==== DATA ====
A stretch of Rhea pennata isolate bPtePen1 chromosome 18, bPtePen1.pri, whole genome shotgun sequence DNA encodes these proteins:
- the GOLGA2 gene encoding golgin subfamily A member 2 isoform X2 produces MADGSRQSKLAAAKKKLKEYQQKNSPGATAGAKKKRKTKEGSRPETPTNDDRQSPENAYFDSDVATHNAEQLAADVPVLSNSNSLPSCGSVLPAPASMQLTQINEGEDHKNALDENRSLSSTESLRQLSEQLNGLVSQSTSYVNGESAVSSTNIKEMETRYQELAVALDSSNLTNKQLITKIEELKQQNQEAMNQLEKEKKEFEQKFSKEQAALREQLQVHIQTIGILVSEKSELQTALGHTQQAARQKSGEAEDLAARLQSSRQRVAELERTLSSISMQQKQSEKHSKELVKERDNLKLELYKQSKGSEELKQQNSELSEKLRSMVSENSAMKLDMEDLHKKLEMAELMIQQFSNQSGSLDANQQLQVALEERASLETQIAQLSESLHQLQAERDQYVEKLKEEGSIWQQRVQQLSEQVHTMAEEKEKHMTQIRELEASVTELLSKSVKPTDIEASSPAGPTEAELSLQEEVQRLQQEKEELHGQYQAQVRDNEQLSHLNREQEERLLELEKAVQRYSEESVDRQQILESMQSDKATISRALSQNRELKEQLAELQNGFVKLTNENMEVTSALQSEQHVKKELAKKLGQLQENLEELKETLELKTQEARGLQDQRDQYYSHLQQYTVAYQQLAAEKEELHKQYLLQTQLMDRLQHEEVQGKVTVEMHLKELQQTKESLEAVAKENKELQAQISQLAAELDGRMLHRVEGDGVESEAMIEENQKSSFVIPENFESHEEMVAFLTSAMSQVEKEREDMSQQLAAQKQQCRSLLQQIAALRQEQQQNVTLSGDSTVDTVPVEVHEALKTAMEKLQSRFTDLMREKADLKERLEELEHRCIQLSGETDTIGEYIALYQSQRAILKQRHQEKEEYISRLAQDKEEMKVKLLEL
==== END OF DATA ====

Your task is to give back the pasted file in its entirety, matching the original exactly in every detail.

A stretch of Rhea pennata isolate bPtePen1 chromosome 18, bPtePen1.pri, whole genome shotgun sequence DNA encodes these proteins:
- the GOLGA2 gene encoding golgin subfamily A member 2 isoform X2 produces MADGSRQSKLAAAKKKLKEYQQKNSPGATAGAKKKRKTKEGSRPETPTNDDRQSPENAYFDSDVATHNAEQLAADVPVLSNSNSLPSCGSVLPAPASMQLTQINEGEDHKNALDENRSLSSTESLRQLSEQLNGLVSQSTSYVNGESAVSSTNIKEMETRYQELAVALDSSNLTNKQLITKIEELKQQNQEAMNQLEKEKKEFEQKFSKEQAALREQLQVHIQTIGILVSEKSELQTALGHTQQAARQKSGEAEDLAARLQSSRQRVAELERTLSSISMQQKQSEKHSKELVKERDNLKLELYKQSKGSEELKQQNSELSEKLRSMVSENSAMKLDMEDLHKKLEMAELMIQQFSNQSGSLDANQQLQVALEERASLETQIAQLSESLHQLQAERDQYVEKLKEEGSIWQQRVQQLSEQVHTMAEEKEKHMTQIRELEASVTELLSKSVKPTDIEASSPAGPTEAELSLQEEVQRLQQEKEELHGQYQAQVRDNEQLSHLNREQEERLLELEKAVQRYSEESVDRQQILESMQSDKATISRALSQNRELKEQLAELQNGFVKLTNENMEVTSALQSEQHVKKELAKKLGQLQENLEELKETLELKTQEARGLQDQRDQYYSHLQQYTVAYQQLAAEKEELHKQYLLQTQLMDRLQHEEVQGKVTVEMHLKELQQTKESLEAVAKENKELQAQISQLAAELDGRMLHRVEGDGVESEAMIEENQKSSFVIPENFESHEEMVAFLTSAMSQVEKEREDMSQQLAAQKQQCRSLLQQIAALRQEQQQNVTLSGDSTVDTVPVEVHEALKTAMEKLQSRFTDLMREKADLKERLEELEHRCIQLSGETDTIGEYIALYQSQRAILKQRHQEKEEYISRLAQDKEEMKVKLLEL